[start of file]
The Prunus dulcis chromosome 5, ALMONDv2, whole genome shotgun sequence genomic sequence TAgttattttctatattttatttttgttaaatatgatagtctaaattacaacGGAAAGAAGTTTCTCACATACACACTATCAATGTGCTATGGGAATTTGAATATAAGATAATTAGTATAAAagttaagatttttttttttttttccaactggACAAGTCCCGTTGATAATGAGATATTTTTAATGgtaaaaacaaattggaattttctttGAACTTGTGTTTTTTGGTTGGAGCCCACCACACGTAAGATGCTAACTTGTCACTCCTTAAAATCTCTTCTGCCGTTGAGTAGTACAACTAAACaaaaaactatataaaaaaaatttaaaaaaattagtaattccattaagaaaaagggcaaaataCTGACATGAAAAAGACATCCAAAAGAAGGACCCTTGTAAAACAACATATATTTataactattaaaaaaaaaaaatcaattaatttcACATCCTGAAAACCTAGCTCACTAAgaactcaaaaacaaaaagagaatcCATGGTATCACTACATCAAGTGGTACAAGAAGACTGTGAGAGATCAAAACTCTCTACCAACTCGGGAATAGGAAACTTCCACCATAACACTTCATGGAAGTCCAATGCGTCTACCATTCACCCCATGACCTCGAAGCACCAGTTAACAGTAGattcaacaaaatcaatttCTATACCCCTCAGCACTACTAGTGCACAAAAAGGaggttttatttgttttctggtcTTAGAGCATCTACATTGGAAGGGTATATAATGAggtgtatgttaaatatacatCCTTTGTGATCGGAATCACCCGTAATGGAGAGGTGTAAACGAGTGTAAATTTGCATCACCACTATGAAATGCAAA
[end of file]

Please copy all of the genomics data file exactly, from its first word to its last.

The Prunus dulcis chromosome 5, ALMONDv2, whole genome shotgun sequence genomic sequence TAgttattttctatattttatttttgttaaatatgatagtctaaattacaacGGAAAGAAGTTTCTCACATACACACTATCAATGTGCTATGGGAATTTGAATATAAGATAATTAGTATAAAagttaagatttttttttttttttccaactggACAAGTCCCGTTGATAATGAGATATTTTTAATGgtaaaaacaaattggaattttctttGAACTTGTGTTTTTTGGTTGGAGCCCACCACACGTAAGATGCTAACTTGTCACTCCTTAAAATCTCTTCTGCCGTTGAGTAGTACAACTAAACaaaaaactatataaaaaaaatttaaaaaaattagtaattccattaagaaaaagggcaaaataCTGACATGAAAAAGACATCCAAAAGAAGGACCCTTGTAAAACAACATATATTTataactattaaaaaaaaaaaatcaattaatttcACATCCTGAAAACCTAGCTCACTAAgaactcaaaaacaaaaagagaatcCATGGTATCACTACATCAAGTGGTACAAGAAGACTGTGAGAGATCAAAACTCTCTACCAACTCGGGAATAGGAAACTTCCACCATAACACTTCATGGAAGTCCAATGCGTCTACCATTCACCCCATGACCTCGAAGCACCAGTTAACAGTAGattcaacaaaatcaatttCTATACCCCTCAGCACTACTAGTGCACAAAAAGGaggttttatttgttttctggtcTTAGAGCATCTACATTGGAAGGGTATATAATGAggtgtatgttaaatatacatCCTTTGTGATCGGAATCACCCGTAATGGAGAGGTGTAAACGAGTGTAAATTTGCATCACCACTATGAAATGCAAA